• pâte-de-verre – a kiln casting method that literally means ‘paste of glass’
  • pieces uniques – one-off works for rich buyers

Conclusion

In summary, this is an encyclopedic overview of the period with some very useful insights, not least the fundamental distinction between the French ‘high’ Art Deco of the 1920s and the ‘Modernist’ Art Deco of the 1930s (which flourished more in America than Europe). But it is also a rather dry and colourless book, only occasionally coming to life when Duncan gives one of his beautifully lucid technical explanations.

Probably better to invest in a coffee-table volume which has plenty of large illustrations (particularly of the great posters and magazine illustrations) to get a more accessible and exciting feel for the period.


Related links

Frank Brangwyn and the First World War @ William Morris Gallery

Frank Brangwyn

Frank Brangwyn was born of English parents in 1867 in Bruges, where he grew up and acquired a strong feel for the local people and culture, before his parents moved back to England in 1874.

Brangwyn had no formal training as an artist, though his father, an architect, encouraged his artistic leanings. When he was still in his teens he was ‘discovered’ by the artist Arthur Heygate Mackmurdo, who recommended him to the William Morris workshops. Here he proved a keen student and absorbed Morris’s gospel that an artist should seek to beautify all aspects of life.

Brangwyn was a prodigiously talented jack-of-all-trades and began winning competitions and exhibiting as young as 17, going on to build a reputation as not only a painter but the creator and decorator of stained glass, furniture, ceramics, table glassware, buildings and interiors, as a lithographer and book illustrator.

The Great War

At the start of the First World War, more than a million Belgian refugees fled the advancing German armies and some 250,000 came to England – one of the largest groups of refugees this country has ever received. Local relief committees formed all over the country, raising funds for the exiles.

‘Britain’s Call to Arms’ by Frank Branwyn

War posters

Brangwyn almost immediately joined in this relief effort by designing posters aimed at publicising the plight of the refugees and raising money for them. This small exhibition at the William Morris Gallery in Walthamstow, north London, takes its title from a poster he made for the Belgian & Allies Aid League titled, ‘Will you help these sufferers from the war to start a new home: Help is better than sympathy’.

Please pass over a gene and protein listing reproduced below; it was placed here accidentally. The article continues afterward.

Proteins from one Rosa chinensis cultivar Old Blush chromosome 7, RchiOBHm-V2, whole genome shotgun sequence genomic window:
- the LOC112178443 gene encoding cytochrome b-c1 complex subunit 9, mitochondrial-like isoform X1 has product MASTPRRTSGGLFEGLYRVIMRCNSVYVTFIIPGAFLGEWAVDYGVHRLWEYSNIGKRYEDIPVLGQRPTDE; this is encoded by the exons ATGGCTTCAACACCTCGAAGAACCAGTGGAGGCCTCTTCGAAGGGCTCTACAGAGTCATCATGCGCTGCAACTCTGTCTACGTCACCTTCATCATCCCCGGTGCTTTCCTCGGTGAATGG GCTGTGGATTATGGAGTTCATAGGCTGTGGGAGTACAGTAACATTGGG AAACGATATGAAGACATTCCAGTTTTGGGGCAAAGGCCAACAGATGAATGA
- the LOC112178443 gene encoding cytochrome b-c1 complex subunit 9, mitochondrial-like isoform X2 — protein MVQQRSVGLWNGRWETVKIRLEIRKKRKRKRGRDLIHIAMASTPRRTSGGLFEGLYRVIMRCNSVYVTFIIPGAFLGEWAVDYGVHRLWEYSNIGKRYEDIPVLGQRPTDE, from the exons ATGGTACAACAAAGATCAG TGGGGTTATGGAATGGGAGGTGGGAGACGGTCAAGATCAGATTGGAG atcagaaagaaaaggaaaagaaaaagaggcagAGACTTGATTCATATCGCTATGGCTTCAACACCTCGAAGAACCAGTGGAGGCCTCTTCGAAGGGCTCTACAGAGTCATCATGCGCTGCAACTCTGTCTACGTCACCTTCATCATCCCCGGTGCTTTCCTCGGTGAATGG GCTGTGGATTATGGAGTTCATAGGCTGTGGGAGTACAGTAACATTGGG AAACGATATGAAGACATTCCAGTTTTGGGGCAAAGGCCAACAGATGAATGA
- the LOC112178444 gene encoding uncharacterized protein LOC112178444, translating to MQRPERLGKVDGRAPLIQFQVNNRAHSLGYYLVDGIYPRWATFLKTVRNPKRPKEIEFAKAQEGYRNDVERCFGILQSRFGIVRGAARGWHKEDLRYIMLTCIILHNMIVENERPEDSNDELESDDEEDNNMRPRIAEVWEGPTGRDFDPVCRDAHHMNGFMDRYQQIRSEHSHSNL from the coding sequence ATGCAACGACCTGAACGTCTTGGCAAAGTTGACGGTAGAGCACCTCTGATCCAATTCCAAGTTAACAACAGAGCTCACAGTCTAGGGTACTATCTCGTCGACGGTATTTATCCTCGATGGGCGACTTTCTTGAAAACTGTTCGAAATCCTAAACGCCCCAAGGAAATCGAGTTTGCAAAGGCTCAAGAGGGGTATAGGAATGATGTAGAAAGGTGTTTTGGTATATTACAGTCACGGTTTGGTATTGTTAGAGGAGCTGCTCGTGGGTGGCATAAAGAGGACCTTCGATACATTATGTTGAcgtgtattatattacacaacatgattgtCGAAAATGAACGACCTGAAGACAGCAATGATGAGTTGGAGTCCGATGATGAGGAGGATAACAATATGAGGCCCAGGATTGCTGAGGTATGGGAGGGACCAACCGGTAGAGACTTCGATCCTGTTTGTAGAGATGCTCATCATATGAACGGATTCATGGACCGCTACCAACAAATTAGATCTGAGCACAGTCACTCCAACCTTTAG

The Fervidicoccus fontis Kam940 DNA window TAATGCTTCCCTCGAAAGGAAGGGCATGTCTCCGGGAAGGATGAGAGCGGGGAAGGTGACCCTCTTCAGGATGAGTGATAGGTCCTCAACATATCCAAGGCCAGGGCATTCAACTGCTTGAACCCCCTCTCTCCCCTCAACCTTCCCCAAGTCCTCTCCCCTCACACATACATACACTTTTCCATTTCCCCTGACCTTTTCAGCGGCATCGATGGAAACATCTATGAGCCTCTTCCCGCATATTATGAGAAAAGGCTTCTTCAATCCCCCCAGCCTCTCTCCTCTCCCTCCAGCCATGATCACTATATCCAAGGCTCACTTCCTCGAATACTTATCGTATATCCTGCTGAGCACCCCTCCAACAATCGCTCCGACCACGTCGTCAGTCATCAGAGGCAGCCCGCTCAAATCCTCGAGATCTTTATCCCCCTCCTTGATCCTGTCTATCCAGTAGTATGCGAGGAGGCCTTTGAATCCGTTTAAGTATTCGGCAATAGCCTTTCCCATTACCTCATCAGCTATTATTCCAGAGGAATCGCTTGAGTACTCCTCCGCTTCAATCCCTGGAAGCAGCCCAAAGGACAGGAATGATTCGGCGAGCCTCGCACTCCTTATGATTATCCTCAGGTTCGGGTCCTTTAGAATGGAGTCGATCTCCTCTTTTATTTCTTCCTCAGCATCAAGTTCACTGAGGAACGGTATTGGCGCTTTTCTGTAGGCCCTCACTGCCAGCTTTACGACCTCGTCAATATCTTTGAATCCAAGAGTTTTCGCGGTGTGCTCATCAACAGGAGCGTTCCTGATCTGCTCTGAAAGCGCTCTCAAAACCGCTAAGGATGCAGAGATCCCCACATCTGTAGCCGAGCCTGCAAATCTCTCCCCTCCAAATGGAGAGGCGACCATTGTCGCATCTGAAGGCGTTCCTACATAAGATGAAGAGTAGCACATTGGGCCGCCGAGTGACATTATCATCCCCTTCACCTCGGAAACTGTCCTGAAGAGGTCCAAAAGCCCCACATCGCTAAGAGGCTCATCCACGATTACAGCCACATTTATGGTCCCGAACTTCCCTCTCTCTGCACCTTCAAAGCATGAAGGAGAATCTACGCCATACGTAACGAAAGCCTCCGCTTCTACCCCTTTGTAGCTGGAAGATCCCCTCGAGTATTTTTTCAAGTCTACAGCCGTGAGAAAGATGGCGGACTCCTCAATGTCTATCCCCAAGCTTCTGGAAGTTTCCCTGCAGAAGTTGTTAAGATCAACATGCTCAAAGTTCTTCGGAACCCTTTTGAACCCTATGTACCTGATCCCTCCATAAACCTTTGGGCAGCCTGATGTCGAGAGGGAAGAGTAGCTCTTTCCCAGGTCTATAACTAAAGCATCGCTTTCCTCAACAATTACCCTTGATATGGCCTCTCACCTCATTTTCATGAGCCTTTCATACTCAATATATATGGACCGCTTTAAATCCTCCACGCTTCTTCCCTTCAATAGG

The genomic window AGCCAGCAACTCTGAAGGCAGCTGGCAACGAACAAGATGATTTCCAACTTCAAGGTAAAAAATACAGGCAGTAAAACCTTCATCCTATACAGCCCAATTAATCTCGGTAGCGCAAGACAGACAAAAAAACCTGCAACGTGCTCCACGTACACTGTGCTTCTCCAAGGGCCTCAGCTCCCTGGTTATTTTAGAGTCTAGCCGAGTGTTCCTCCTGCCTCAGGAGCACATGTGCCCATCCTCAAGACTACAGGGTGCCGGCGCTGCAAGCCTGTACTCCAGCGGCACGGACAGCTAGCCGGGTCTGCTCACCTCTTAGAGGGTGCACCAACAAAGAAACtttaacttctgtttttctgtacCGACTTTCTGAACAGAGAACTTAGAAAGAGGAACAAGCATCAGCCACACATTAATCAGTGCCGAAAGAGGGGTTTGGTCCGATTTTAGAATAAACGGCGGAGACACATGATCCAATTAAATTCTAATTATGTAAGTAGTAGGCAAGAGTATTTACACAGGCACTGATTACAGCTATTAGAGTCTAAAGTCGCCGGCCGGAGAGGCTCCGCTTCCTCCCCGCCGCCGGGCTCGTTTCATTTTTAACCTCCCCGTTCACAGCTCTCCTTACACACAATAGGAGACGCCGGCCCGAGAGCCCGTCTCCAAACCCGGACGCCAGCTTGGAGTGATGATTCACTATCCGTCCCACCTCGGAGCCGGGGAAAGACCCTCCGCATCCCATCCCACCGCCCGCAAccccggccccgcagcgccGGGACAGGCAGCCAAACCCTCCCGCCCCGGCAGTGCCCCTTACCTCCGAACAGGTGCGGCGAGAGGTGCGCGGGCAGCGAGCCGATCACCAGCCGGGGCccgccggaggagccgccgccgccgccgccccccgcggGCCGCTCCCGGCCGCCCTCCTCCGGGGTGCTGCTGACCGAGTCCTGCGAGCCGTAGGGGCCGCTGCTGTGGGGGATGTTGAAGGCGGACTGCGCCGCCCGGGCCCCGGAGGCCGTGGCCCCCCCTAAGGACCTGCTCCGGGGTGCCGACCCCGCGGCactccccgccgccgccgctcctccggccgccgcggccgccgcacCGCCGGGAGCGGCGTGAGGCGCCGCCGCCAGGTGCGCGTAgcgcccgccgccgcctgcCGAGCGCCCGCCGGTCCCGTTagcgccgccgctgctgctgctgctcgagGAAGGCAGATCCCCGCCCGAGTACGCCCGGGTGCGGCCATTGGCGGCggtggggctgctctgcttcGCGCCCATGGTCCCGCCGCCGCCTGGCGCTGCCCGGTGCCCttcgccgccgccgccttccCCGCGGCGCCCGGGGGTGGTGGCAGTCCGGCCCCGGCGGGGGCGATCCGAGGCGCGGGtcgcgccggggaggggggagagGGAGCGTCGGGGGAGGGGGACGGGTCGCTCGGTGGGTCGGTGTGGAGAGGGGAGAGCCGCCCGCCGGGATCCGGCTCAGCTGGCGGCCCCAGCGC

'The Retreat from Antwerp' poster by Frank Brangwyn, lithograph 1915-1916: copyright David Brangwyn

‘The Retreat from Antwerp’ poster by Frank Brangwyn, lithograph 1915-1916: copyright David Brangwyn

Civilian suffering

Brangwyn was so prolific that the style and design of his posters became virtually synonymous with First World War propaganda. Though patriotic in tone they aren’t as sanitised or simplistic as many other WWI posters. The figures aren’t heroic, if anything they are often rather grotesque and gargoyle-like.

As with much popular art of the period the images are made of strong, thick lines, confidently sketched in a bold extrovert style but with an unusual intensity of light and shade, of chiaroscuro, which gives them a tremendous dramatic immediacy.

Brangwyn didn’t become an official War Artist when that scheme was set up, and so never actually visited the Front; his subject was the destruction war wreaked on Belgium’s historic buildings and the suffering of innocent civilians.

The zeppelin raids: the vow of vengeance’, drawn for The Daily Chronicle by Frank Brangwyn

The final blow

Wars tend to get more violent and more pitiless the longer they go on and the longer your enemy stubbornly refuses to give in and surrender. Who, at the start of World War II, would have believed the virtuous Allies capable of firebombing Hamburg or dropping atom bombs on Hiroshima? The Great War is one of the horrible proofs of this rule – by the fourth and final year the mood on both sides was bitter and unforgiving.

This is the background to the most notorious poster, Put strength into the final blow, which depicts an Allied soldier bayoneting a German in the neck. Legend has it that the image was so incendiary that the German Kaiser put a price on Brangwyn’s head – but it was also criticised here in Blighty for its bloodthirstiness.

‘Put strength in the final blow’ by Frank Brangwyn (1918)

Frank Brangwyn at the William Morris Gallery

The exhibition is being held here at the William Morris Gallery because Brangwyn never forgot his debt to the Morris workshop for starting his career. He sympathised with Morris’s visionary aims, that the artist should be a craftsman capable in multiple mediums and should make art to beautify all aspects of life. Thus, when Brangwyn heard that the museum was being set up to promote Morris’s life and work, he donated a number of works to help it get started. As a result the WMG holds the second largest collection of Brangwyn’s work in England, after the British Museum. This explains why numerous other, non-war-related works of his, are hung in other rooms and corridors around the museum, including the wonderful Swans (1921).